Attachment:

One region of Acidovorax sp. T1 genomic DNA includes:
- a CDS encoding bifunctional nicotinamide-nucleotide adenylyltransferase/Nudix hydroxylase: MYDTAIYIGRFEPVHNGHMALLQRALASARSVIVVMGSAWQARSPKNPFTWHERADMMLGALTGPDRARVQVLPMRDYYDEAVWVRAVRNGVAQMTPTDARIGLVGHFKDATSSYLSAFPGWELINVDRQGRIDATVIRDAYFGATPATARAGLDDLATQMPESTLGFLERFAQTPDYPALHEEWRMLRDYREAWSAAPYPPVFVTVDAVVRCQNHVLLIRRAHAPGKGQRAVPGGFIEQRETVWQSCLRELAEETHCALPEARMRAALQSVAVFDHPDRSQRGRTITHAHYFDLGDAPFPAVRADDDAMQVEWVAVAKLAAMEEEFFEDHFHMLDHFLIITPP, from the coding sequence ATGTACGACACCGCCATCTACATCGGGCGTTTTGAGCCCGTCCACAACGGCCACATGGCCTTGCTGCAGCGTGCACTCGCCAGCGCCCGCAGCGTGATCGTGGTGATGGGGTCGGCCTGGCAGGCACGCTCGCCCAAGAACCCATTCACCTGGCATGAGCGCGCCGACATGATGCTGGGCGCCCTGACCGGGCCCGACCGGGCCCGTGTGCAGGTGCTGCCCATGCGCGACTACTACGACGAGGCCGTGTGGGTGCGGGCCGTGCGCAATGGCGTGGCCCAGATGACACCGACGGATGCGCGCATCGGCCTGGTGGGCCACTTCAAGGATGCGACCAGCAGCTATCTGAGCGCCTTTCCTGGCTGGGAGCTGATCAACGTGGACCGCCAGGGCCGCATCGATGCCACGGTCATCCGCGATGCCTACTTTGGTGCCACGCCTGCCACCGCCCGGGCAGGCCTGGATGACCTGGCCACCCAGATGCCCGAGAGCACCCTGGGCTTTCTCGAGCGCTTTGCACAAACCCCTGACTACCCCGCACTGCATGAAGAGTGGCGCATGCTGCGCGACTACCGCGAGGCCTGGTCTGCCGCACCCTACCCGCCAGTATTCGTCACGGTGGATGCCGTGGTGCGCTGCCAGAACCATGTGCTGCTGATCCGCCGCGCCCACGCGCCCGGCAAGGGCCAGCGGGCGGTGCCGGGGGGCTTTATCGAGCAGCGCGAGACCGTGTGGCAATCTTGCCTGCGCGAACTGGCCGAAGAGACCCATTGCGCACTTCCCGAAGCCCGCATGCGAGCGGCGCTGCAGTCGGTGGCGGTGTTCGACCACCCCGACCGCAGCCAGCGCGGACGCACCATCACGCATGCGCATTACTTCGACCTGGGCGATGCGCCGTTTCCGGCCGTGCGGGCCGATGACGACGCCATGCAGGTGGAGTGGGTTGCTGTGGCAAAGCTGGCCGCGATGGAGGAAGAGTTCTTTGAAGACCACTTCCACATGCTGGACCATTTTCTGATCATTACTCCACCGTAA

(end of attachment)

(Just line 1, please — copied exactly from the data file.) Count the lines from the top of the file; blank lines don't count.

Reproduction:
One region of Acidovorax sp. T1 genomic DNA includes: